iClassroom

I can still remember when I was younger and my mom just got the new iPhone. I was amazed that in that one device she could call, text, play games, take pictures, and even hold music. I cradled it in my hand as though if I touched the screen with too much pressure it would crack. I grew up in the age where we had computer labs in schools where basic computings skills were taught. As I grew older, technology began to become more incorporated in schools: the overhead projector was replaced by a SMART board, the old VCR and TV on a cart was replaced by projecting directly onto the whiteboard, and many other improvements.

My younger brother is currently a sophomore in high school and owns two notebooks. Maybe. All of his assignments are on the Chromebooks the school provides to the students. Now, the rise in technology is nothing unexpected. It is completely natural for technology to proceed beyond leisure and pleasure to more substantial methods of incorporation.

However, questions arise whether it truly is beneficial to the students to rely so heavily on laptops in schools to do their work. Is it more of a distraction rather than an educational tool? Even growing up, if we were connected to the school wifi, the firewall blocked us from accessing social media sites. Being the procrastinating students that we were, it was not difficult to find measures around the firewall. Proxy sites like LetMeIn were popular at the time but children have begun to get even more creative. Since Chromebooks are centered around Google and Google Drive, students have been using this to their advantage. What may appear as a Google Doc may actually contain embedded links to TV series and movies. There is no fancy method to obtain access to this. After one person creates this, it can be easily shared with the entirety of the school by just entering email addresses of the students.

If students are able to maneuver their way around something as simple as that, this could provide implications for much more serious matters such as testing and quizzing online. While educational programs such as ALEKS and Mastering have proven useful in outside practice, the key word is outside. Such high dependence on laptops and other technology inside of the classroom should be reevaluated.

This differs from classroom wide technology such as SMART boards. In middle school and high school, we used them frequently for games and more group and interactive learning styles. It helped us to collaboratively work out problems and learn new material. Individual laptops diminishes this effect as students are sitting for eight hours just looking at a screen. Then when they are told to go home and do their homework, they are left doing the same thing they had been doing at school: sitting in a chair and staring at a screen. There are much more effective ways to incorporate electronics into the education system. Many qualms have already been spoken about millennials and their ongoing dependence with technology, attributing it to an inactive and unsocial life. Now why are we trying to bring this same problem in their school life as well?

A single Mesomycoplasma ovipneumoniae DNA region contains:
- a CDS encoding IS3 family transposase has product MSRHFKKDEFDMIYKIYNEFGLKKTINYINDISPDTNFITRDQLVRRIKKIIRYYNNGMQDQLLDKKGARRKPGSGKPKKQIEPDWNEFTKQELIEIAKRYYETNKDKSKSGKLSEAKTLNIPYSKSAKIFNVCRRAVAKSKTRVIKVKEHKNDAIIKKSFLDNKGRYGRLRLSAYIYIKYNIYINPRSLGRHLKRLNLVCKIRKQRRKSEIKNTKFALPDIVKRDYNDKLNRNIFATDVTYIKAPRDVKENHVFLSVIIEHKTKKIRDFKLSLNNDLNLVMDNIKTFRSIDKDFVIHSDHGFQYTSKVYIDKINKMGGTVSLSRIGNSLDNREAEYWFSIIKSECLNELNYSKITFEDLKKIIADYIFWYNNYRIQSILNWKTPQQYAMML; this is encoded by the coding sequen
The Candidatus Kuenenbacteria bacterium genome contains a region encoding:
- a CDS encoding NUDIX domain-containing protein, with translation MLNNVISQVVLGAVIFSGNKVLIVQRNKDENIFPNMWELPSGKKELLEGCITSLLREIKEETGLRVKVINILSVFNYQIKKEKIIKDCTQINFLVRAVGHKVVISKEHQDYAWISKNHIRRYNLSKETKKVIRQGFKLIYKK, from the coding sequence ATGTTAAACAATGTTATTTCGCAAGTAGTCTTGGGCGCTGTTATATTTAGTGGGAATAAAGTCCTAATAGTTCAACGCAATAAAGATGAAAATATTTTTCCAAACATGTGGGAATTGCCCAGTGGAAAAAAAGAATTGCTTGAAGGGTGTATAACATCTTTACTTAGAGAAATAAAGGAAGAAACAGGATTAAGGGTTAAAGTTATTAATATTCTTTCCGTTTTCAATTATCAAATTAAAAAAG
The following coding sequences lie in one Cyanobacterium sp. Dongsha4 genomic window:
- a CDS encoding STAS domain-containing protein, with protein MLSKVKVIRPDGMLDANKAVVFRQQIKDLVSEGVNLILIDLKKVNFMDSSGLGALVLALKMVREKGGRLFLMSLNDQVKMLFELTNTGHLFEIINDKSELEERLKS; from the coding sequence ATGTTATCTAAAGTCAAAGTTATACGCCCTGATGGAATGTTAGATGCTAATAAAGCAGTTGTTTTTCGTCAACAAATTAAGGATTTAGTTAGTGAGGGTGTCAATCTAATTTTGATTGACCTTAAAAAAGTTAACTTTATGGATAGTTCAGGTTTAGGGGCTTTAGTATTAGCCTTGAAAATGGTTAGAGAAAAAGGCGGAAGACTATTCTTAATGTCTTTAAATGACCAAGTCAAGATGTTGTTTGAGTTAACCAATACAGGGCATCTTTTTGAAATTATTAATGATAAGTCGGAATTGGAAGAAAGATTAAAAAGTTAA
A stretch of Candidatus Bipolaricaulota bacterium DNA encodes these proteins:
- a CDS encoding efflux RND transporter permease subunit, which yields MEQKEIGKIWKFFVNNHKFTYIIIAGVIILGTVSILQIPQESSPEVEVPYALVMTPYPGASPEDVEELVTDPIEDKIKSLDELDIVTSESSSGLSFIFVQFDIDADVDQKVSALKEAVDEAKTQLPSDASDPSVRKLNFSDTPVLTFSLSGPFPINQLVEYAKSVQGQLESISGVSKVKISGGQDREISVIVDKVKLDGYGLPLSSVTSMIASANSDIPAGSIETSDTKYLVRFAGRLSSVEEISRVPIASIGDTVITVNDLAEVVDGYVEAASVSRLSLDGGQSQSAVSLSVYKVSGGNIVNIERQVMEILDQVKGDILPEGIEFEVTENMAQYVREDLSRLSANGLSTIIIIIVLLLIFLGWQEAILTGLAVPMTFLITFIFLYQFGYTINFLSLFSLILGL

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One Response to iClassroom

  1. madisongoers1 says:

    I really enjoyed reading your post, Meera, as I have been thinking recently about the growing technology in schools. Even since I was in high school, just two years ago, things have changed drastically with the prevalence of technology. During the last couple months of my senior year, my high school began supporting the use of technology through a BYOT (Bring Your Own Technology) policy where students were encouraged to use laptops, tablets, smartphones, and other technology in the classroom. While I loved this policy at the time, it did present numerous distractions during class time when classmates would use their devices to access games, social media, and other websites/apps that were not relevant to the material we were learning. I do agree that when organizing the use technology and electronics in the classroom, it should be for a constructive purpose where there is a clear goal outlined. Personally, I have never been a fan of using my laptop in the classroom setting as when I do use my laptop, I tend to take notes “word for word” and avoid processing the lecture material. I have seen some students take notes using a laptop be extremely productive but others who are taking notes while scrolling through Facebook, watching a YouTube video, and iMessaging with their friends. Is that really the most productive use of your time or the technology present? In school’s today this technology is spreading to earlier and earlier grades and I wonder if it is introducing them to useful or counterproductive opportunities within the classroom. I would love to hear your thoughts on this! Do you think there is an age or developmental level in which technology becomes effective to the classroom learning environment?

    Like

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